Friday, June 6, 2014

"The Hunger Games" by Suzanne Collins

The Hunger Games (The Hunger Games, #1)The Hunger Games by Suzanne Collins
My rating: 3 of 5 stars

In a dystopian future, America is now Panem, a nation divided up into divisions that are all oppressed by a central and ruthless government. As punishment for an uprising several decades earlier, the government forces each sector to submit two children - a boy and a girl - and forces them to fight in televised gladiatorial combat. The annual event is known as the Hunger Games.

At first, I thought this book's success seemed to defy its subject matter. One wouldn't think so many people would want to read about kids killing each other. The secret is the way the death is handled. Collins made sure that the heroine Katniss mostly kills by accident or is forced to by circumstances. Really, she spends most of the games hiding from the others. The real appeal of the story is the powerful social commentary. The central district lives in gaudy luxury while the subservient districts live in poverty. To the center, the Hunger Games are entertainment. To everyone else, it's a nightmare.

The story is well-written with some genuine surprises. For example in the beginning, we're introduced to Katniss and her hunky friend/boyfriend, and I thought, "Okay, they'll get chosen for the games." When the selection occurs, it doesn't go as expected.

Likewise, the romance isn't a conventional romance. Peeta is deeply in love with Katniss, but Katniss is mostly contemptuous and confused by his affection. At the same time, we sense that she has feelings for him that she doesn't understand.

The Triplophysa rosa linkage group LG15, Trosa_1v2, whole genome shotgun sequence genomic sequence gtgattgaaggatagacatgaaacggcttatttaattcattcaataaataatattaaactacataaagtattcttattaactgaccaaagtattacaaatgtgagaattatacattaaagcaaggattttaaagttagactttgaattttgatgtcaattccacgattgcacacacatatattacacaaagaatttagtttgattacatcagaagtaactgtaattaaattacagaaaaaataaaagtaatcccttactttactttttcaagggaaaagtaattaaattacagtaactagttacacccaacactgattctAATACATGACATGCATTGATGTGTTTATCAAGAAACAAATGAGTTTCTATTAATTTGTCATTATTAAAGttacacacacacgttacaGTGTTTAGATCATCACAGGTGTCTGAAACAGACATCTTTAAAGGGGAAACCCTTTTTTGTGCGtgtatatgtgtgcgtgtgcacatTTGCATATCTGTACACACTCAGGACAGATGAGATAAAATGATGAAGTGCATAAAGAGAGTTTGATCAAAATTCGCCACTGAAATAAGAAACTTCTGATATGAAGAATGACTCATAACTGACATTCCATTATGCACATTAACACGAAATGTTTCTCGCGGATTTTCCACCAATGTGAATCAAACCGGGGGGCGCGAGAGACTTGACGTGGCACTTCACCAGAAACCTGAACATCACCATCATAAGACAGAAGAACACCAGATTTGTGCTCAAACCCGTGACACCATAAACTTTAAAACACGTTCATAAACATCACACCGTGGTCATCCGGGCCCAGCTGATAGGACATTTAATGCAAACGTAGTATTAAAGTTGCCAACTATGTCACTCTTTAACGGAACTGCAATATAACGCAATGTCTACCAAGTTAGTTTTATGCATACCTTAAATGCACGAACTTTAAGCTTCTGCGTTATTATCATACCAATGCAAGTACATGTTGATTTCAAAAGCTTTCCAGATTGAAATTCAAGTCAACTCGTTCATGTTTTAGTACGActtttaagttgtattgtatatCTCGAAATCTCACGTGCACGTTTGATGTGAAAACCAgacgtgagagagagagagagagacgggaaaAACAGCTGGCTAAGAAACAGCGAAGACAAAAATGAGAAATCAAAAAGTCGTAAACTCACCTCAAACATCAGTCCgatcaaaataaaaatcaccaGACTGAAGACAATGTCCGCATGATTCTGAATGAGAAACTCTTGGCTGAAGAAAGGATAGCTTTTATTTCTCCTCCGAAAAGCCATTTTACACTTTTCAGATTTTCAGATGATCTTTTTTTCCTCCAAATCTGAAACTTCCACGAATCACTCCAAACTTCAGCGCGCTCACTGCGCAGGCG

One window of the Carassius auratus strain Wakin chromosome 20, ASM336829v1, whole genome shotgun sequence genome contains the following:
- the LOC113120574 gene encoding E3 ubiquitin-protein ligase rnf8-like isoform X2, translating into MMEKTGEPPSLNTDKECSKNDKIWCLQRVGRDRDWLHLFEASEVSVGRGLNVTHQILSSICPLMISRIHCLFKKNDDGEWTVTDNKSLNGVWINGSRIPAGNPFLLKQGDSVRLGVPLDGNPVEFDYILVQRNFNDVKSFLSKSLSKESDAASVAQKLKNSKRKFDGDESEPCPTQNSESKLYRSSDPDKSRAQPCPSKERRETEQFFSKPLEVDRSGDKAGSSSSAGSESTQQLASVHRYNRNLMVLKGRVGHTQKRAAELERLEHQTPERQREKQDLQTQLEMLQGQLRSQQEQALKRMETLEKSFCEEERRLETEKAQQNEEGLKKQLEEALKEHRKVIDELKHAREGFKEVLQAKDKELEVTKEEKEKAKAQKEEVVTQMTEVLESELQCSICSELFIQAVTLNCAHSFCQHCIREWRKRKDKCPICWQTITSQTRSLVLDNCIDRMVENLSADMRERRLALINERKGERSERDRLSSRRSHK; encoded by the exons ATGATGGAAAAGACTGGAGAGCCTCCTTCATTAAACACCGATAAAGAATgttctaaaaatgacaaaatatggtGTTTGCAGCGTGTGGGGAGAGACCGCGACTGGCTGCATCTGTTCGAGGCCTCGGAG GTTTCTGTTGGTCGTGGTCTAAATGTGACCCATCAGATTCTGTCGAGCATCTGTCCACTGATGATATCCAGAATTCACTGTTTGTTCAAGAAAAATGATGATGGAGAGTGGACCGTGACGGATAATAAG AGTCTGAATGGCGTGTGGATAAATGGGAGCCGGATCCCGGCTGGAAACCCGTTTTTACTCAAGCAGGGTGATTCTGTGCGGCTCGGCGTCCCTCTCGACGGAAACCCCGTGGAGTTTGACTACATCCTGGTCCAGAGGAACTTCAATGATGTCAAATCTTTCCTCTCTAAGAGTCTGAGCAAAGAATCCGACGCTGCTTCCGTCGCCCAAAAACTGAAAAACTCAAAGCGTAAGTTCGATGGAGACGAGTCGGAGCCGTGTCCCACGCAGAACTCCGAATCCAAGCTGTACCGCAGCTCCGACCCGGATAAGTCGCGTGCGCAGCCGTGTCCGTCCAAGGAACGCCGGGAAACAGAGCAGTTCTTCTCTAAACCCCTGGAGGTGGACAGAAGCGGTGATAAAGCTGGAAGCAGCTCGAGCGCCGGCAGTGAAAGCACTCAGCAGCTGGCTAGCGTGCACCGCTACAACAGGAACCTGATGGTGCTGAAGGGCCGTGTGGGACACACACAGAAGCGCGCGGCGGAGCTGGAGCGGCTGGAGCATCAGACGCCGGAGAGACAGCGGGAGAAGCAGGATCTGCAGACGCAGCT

There are parts in this book that are hard to read. It is, after all, about children dying and being killed. But it makes a powerful impact. It reminded me of Ender's Game in that it shows children being forced to deal with adult problems.

The only problem I have with this book is that it's very derivative. It's basically The Running Man with children. Also, the world-building is not fully developed. The idea of a ruthless dystopian government felt like a cliche' at best, and unrealistic at worst. For instance, I didn't find a good explanation for why the people agree to the Hunger Games except, "They're scared not to." Well, I'm sorry, but as a parent, I know protecting my children is my number one priority. Nobody could force me to put my kids in the Hunger Games, unless they killed me. And even then, I'd fight to the last, and I'd also fight to protect other people's children. I don't see how any government could survive for long executing children without a bloody revolt. I know that's where the books go later on, but I'm saying the Hunger Games couldn't last seventy years. And why is it called the Hunger Games? No idea.

But all in all, very well done, and well deserved success. I won't be reading the rest of the trilogy, though.

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